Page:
Inspired by real-life shy squid, scientists have developed soft 'invisibility cloaks' that can change how they reflect heat, making them undetectable to night vision tools.
The thin swatches can quickly smoothen or wrinkle their surfaces in under a second after being stretched or electrically triggered.
This makes them invisible to infrared night vision tools or lets them modulate their temperatures.
"We've invented a soft material that can reflect heat in similar ways to how squid skin can reflect light," said Alon Gorodetsky, a professor at University of California, Irvine in the US.
"It goes from wrinkled and dull to smooth and shiny, essentially changing the way it reflects the heat," said Gorodetsky.
Potential uses include better camouflage for troops and insulation for spacecraft, storage containers, emergency shelters, clinical care, and building heating and cooling systems.
"We were inspired both by science fiction and science fact - seeing dinosaurs disappear and reappear under an infrared camera in 'Jurassic World' and seeing squid filmed underwater do similar things," said Gorodetsky.
"So we decided to merge those concepts to design a really unique technology," he said.
Made of sandwiches of aluminium, plastic, and sticky tape, the material transforms from a wrinkled grey to a glossy surface when it is either pulled manually or zapped with voltage.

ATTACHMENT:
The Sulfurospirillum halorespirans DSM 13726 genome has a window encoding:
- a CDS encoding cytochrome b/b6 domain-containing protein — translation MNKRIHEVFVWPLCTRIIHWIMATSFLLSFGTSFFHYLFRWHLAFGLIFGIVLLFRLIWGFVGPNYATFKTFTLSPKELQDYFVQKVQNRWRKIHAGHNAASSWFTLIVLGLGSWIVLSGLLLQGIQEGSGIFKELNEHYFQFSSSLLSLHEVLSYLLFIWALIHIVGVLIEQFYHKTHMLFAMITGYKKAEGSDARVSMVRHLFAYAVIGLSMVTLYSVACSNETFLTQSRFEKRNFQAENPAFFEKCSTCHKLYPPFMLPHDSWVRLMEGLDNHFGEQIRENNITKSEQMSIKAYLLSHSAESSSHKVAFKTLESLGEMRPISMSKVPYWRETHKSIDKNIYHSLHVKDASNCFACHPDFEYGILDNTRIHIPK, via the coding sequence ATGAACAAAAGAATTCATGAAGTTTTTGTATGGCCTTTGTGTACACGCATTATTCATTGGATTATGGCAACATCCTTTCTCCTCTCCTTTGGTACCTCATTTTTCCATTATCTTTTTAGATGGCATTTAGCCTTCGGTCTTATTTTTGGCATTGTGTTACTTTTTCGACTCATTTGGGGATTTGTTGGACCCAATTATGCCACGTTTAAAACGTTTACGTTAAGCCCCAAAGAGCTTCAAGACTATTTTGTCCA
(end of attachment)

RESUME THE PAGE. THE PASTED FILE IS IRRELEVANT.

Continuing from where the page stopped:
Products that reflect heat, such as emergency blankets, have existed for decades. However, in the past several years, inventors in Gorodetsky's lab and others have pushed to create dramatically improved versions via bio-inspired engineering.
One focus has been to imitate how squid and other cephalopods can nearly instantaneously change their skin to blend into their surrounding environment.
Researchers have successfully created prototypes that can next be scaled up into large sheets of commercially usable material.
"It was hard, especially the first phase when we were learning how to work with the sticky material," said Chengyi Xu, lead author of the study published in the journal Science.
After trial-and-error processes involving thousands of attempts, researchers finally saw the mirror-like coating change when they pulled it sideways.
(This story has not been edited by Business Standard staff and is auto-generated from a syndicated feed.)